In a lonely placeBMJ 2004; 328 doi: https://doi.org/10.1136/sbmj.0405200 (Published 01 May 2004) Cite this as: BMJ 2004;328:0405200
- Catherine Armitage, staff grade doctor1
- 1genitourinary medicine, Mortimer Market Centre, London
Sexual assault of men is often not reported and, as a consequence, poorly understood, but awareness that this crime is a worldwide problem is increasing. For example, in the past, male rape was not recognised as a criminal offence in England and Wales, and in 1995 only did changes in the law mean it became a recognised crime. Before this, no statistics had been collected on male sexual assault. In 1995, police recorded 150 cases nationally making male rape 2.9% of all rapes reported. This number rose to 735 (7.5%) of all rapes recorded in 2001-2.1 But police figures do not reflect the true prevalence of sexual assault on men--the crime is under-reported.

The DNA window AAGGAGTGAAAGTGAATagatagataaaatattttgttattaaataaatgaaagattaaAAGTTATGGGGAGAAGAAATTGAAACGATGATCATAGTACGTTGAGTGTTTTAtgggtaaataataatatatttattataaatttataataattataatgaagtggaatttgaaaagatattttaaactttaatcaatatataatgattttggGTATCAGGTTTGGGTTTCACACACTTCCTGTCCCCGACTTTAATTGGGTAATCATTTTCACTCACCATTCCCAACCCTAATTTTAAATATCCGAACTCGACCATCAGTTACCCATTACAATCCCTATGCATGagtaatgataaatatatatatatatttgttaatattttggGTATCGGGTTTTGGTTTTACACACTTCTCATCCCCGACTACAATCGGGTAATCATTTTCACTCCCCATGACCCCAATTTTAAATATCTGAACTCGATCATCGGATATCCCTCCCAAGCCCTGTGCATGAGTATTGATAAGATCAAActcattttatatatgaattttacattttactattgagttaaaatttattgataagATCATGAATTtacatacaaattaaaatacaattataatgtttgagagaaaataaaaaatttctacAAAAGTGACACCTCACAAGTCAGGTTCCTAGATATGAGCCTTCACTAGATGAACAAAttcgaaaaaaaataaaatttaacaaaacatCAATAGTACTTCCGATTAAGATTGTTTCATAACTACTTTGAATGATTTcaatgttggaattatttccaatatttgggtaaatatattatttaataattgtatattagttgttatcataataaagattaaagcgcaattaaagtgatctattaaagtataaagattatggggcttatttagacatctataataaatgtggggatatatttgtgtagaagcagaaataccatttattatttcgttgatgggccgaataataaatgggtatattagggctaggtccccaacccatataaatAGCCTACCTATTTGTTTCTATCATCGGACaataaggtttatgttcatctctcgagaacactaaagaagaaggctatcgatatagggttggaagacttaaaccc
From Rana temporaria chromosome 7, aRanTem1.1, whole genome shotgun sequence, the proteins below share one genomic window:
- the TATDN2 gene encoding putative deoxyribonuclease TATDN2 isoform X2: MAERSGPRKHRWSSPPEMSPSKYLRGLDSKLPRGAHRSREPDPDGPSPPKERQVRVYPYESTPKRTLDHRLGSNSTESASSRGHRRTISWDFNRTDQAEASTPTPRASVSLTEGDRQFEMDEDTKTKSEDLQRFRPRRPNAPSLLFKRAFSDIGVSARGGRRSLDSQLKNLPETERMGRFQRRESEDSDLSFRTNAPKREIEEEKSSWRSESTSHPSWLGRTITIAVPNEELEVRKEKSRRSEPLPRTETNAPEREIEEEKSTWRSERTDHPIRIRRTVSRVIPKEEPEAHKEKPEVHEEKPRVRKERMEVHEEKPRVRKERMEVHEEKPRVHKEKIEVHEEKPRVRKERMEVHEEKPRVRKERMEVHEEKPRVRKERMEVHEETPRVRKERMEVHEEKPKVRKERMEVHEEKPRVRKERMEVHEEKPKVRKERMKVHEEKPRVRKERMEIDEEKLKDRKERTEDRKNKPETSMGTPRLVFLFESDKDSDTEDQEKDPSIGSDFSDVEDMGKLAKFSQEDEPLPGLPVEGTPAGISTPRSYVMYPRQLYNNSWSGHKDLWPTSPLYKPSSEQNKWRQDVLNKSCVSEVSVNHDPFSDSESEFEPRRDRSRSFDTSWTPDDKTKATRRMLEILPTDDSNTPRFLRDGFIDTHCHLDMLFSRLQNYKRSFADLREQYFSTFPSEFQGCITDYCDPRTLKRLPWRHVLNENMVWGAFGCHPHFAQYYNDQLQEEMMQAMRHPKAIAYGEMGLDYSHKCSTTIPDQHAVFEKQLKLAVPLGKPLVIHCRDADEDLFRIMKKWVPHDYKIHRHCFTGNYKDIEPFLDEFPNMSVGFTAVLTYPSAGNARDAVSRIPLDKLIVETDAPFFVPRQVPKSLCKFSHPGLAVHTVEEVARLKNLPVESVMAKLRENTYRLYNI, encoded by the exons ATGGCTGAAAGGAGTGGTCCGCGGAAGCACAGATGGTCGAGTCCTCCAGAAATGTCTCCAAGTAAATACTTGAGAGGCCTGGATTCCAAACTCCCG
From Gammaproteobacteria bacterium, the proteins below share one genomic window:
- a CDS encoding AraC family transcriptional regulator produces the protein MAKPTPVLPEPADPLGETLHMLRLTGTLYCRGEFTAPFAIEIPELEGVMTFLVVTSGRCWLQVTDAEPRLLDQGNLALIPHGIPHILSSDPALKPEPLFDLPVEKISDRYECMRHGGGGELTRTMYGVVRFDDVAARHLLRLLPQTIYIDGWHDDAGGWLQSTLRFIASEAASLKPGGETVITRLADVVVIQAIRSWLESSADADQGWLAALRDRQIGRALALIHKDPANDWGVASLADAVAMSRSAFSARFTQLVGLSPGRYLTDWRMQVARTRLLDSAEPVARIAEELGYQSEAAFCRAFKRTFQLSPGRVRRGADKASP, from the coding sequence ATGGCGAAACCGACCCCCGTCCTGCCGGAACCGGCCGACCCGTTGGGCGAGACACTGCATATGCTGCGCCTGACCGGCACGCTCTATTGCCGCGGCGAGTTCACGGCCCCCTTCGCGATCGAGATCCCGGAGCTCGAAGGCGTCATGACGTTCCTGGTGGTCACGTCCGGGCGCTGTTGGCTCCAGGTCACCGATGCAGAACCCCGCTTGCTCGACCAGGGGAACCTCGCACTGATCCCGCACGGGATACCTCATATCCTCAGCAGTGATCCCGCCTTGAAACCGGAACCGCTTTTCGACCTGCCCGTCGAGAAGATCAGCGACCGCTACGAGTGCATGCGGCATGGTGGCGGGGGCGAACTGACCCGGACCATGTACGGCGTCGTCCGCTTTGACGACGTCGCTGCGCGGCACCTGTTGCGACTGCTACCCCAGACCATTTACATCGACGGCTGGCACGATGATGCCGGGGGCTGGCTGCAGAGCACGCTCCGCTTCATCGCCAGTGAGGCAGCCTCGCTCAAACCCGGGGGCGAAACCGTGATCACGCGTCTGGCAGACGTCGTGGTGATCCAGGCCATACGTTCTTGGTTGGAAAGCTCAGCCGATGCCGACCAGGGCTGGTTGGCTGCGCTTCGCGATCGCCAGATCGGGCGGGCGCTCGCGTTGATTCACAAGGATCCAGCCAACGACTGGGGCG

However, the law in England and Wales is changing. The Sexual Offences Bill received royal assent in November 2003 and may become law as early as this May. This is the most radical overhaul of legislation in relation to sex crimes in England and Wales for 50 years. It includes guidelines on the issue of consent with regards to rape and cites equality in the law for men and women.
Another problem in understanding males sexual assault it that there is little collected data from other sources. But what there is suggests that the problem is more prevalent than police figures show. A general practice based study done in 1991 found that almost 3% of men reported non-consensual sexual experiences as adults.2 In the United States, a sample of 1480 …